I have a vague feeling that I've heard a rather similar melody used for a French Canadian analogue of Lord Randal, but I could easily be wrong about that. I will have to check when I unpack the relevant tape.


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Subject: RE: Tune Req: Sven
From: masato sakurai
Date: 18 Jun 02 - 10:18 PM

Thanks, Malcolm. I saw the Skjaldeners site, but didn't notice the staff notation is there. Elin Lind's singing of "Sven i Rosengård" on Den Medeltida Balladen is HERE. This is all that is recorded, not a "clip" (to be exact, originally a clip).

~Masato


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Subject: RE: Tune Req: Sven
From: masato sakurai
Date: 19 Jun 02 - 06:16 AM

Contemporary renditions of the ballad:

Swedish techno folk group B.A.R.K.'s full version

Another sound clip from Nordan


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Subject: Lyr Add: SVEND IN THE ROSE GARDEN
From: masato sakurai
Date: 19 Jun 02 - 11:06 AM

More literal translation of a Danish version ("Svend i Rosengård (Hvor har du været så længe)") from Erik Dal, Danish Ballads and Folk Songs, translated by Henry Meyer (The American-Scandinavian Foundation, 1967, pp. 133-134; translated text only).

SVEND IN THE ROSE GARDEN
Recording from South Sealand by Franziska Carlsen, 1846

"Where were you at this late hour
-- Svend in the rose garden near?"
"I have been in the bower
-- O my mother dear.
-- I shall be late or never."

"Why is your sword so bloody?"
"Because I have killed my bother."

"Where will you turn your course?"
"I'll flee this country of ours."

"What will you do with your good wife?"
"She'll spin for her food and keep alive."

"What will you do with the children of yours?"
"I shall place them with friends of ours."

"When shall we see your home-coming?"
"When women are all widow-women."

"When are they all widow-women?"
"When all the men are dead."

"When are all men dead?"
"When all farms are desolate."

"When are they desolate?"
"When ravens they grow white."

"When do ravens grow white?"
"When the swans grow black."

"When do swans grow black?"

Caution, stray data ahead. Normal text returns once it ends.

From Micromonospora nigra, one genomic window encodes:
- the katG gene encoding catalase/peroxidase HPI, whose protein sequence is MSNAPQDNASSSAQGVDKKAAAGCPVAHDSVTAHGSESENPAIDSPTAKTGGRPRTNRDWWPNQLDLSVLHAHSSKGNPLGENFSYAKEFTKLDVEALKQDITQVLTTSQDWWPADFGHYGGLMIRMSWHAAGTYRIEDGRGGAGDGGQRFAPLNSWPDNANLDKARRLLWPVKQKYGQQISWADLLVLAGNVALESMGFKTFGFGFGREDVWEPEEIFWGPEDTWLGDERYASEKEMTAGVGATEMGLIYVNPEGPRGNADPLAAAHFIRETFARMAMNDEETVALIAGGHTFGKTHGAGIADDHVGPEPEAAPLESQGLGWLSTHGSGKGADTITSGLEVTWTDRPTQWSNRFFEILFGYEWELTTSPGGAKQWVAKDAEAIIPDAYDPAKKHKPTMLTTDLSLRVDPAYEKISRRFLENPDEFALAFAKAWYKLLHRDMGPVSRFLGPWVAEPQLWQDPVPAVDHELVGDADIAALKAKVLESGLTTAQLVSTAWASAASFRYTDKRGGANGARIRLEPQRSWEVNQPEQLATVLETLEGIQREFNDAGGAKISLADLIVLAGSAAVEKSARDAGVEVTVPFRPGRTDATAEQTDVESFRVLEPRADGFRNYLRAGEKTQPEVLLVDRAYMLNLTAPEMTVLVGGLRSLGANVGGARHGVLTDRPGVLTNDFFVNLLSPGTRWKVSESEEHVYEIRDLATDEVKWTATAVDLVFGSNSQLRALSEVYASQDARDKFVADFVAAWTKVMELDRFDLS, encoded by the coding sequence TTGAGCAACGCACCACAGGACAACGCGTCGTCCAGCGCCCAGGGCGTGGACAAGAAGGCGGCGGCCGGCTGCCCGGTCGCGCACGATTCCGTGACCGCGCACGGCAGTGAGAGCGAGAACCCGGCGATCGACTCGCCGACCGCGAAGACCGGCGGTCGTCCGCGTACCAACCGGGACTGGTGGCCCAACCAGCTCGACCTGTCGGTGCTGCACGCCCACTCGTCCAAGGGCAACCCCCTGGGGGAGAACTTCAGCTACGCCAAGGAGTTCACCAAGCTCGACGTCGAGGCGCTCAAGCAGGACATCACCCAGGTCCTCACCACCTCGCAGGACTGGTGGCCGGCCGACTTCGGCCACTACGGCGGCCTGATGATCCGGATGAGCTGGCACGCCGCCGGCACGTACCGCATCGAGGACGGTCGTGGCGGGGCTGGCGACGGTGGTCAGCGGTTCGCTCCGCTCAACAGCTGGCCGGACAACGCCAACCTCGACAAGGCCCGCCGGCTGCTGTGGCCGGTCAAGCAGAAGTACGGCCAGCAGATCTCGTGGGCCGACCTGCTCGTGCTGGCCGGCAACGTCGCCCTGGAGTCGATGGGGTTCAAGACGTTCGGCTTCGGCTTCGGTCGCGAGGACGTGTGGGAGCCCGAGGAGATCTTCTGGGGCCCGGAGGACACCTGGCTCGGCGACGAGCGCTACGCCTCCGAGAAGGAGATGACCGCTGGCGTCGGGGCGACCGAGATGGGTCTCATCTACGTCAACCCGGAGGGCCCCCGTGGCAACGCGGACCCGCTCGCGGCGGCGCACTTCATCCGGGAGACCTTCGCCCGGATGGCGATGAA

"When we see feathers sink."

"When will we see feathers sink?"
"When we see stones afloat."

"When will we see stones afloat?"
"When we see the ocean bloom."

"When will the ocean bloom?"
"When we hear the crack of doom."

Notes: "DgF 340A. See also DgF X, with references to important recent research. * Although the story of this ballad precedes its beginning and possibly continues after its ending, and we thus have only a string of riddle questions and answers (in themselves far older than the poem as in No. 20 ["Svend Normand"]) to stress the murderer's indelible sin, it belongs, nevertheless, together with its Nordic and English parallels (Child 13 Edward) to the most admired specimens of these countries' folk poetry. Its background is indefinable; it simply passes into the chivalry group, although it is tempting to claasify it as a mythical ballad. In early versions one recognizes a knightly setting, in later ones a peasant environment. Rose garden seems to mean cemetery, which the singer possibly has not understood." (p. 276)

Algernon Charles Swinburne's translation of a Finnish version, "The Bloody Son", has been posted HERE.


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Subject: RE: Tune Req: Sven
From: masato sakurai
Date: 20 Jun 02 - 09:16 AM

Swedish versions ("Svend i rosengård"). They're musically very different.

Lyrics & mp3 clip

mp3 recoding (clip)


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Subject: RE: Tune Req: Sven
From: masato sakurai
Date: 20 Jun 02 - 09:21 AM

Sorry, the recordings just above are Danish.


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Subject: Lyr add: VELISURMAAJA
From: masato sakurai
Date: 20 Jun 02 - 11:40 AM

A shorter Finnish version of "Velisurmaaja" ["The Fratricide"] (from THIS PAGE:

Velisurmaaja

'-Mistäs tulet, kustas tulet,
Poikani iloinen?
-Meren rannalta, meren rannalta
Äitini kultainen.

-Mitä sieltä tekemästä,
Poikani iloinen?
-Hevostani juottamasta,
Äitini kultainen.

-Mist' on selkäsi saveen tullut,
Poikani iloinen?
-Hevonen huiskasi hännällänsä,
Äitini kultainen

-Mist' on jalkasi vereen tullut,
Poikani iloinen?
-Hevonen polkaisi raudallansa,
Äitini kultainen.

-Mist' on miekkasi vereen tullut,
Poikani iloinen?
-Pistin veljeni kuoliaaksi,
Äitini kultainen.'

~suomalainen kansanruno~

German translation ("Der Brudermörder") is in Europäische Balladen (Reclam 8508-14, 1967, pp. 141-143).

~Masato


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Subject: RE: Tune Req: Sven
From: masato sakurai
Date: 20 Jun 02 - 11:43 AM

The link should have been THIS.